One evening as we were cleaning up supper, Anna had a good visit with Dad. Later as we snuggled in our tent, she told me about their conversation. She had asked him about his Mom and Dad. He told her that his parents didn’t really discipline, but were very kind and so he and his brothers did right because they didn’t want to disappoint them. I loved hearing that, because that’s how I describe the parenting style of my folks and how I’ve tried to raise my own kids.
We fell asleep to the sound of the Blackfoot River rushing over the old rock dam at the end of the pasture. It’s such a comforting, familiar sound; one I remember well from my childhood. My great grandfather built the dam to source an irrigation ditch so the melody ties me to my ancestors in a way nothing else can - except for the frogs croaking and the crickets chirping - these do not change.
When we were kids we’d sleep out on the lawn most every night, our faces firmly coated with mosquito repellant. My sisters and I would stare up at the stars, locate the big dipper, and drift off to the sound of the river.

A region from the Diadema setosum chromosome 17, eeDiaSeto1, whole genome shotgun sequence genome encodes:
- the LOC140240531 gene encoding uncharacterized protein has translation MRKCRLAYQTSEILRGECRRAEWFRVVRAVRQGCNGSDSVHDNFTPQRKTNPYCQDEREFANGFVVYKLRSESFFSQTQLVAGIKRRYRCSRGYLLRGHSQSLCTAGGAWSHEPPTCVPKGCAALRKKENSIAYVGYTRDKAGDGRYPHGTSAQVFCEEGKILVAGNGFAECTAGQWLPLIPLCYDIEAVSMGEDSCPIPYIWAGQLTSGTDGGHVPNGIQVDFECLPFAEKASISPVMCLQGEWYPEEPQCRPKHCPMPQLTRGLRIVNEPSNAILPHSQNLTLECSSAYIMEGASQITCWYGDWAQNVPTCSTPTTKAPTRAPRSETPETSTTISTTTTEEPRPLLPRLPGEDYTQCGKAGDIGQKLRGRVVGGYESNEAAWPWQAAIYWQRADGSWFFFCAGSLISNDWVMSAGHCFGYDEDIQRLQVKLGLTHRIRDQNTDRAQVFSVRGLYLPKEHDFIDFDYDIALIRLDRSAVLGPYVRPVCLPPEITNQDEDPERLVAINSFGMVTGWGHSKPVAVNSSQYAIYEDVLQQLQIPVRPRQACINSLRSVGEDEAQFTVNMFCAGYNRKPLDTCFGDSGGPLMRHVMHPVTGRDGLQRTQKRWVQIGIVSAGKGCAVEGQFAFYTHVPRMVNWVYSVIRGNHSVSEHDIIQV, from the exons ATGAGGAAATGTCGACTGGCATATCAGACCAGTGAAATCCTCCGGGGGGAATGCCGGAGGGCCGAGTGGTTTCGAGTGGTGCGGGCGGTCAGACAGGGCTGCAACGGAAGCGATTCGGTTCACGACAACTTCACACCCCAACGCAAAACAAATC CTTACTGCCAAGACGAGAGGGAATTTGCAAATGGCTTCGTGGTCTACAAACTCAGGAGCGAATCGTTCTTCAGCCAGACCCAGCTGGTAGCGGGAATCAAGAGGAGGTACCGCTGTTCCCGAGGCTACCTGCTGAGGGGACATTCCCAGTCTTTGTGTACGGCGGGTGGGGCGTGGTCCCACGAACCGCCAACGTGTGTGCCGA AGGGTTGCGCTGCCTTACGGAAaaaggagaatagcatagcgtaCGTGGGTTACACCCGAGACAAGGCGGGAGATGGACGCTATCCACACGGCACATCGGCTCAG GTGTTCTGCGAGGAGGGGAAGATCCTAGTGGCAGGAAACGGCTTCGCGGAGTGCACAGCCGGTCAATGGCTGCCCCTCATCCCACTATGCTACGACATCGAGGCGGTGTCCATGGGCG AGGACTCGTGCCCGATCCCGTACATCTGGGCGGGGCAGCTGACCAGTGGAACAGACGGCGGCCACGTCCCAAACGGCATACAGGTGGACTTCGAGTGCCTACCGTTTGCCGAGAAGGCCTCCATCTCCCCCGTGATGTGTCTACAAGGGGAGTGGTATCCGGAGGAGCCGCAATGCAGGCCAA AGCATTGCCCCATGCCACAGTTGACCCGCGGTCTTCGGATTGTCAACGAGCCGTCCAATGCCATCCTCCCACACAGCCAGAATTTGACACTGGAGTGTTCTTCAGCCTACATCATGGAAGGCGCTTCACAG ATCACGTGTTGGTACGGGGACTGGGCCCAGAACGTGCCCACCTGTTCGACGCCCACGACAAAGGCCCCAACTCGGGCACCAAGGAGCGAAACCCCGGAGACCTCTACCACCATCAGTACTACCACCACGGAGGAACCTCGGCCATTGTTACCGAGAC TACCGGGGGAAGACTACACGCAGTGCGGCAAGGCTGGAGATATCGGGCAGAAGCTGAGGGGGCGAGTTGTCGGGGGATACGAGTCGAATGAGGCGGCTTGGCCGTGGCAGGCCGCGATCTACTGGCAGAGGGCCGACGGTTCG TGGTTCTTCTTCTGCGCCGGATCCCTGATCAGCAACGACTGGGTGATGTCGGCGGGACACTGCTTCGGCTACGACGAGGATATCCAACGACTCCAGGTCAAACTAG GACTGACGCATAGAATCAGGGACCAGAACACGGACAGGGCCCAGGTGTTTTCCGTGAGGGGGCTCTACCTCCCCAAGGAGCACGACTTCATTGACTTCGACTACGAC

We lost Mom two years ago in September. There’s only a few flowers left in her yard, but, oh, how we enjoyed the large oriental poppies in bloom at the front gate catching the evening sun with their translucent petals. Mom was a master of design, so good in fact, that the “bones” of the yard, the view, the large trees, the patio placement, make it majestic long after Mom’s skilled hands have ceased to maintain the flower beds. We felt Mom everywhere at the camp-out, frying burgers on her outdoor griddle, laying out each meal’s fare on her dad’s picnic tables, entertaining grandkids, and pruning cedars by committee just the way she would have wanted.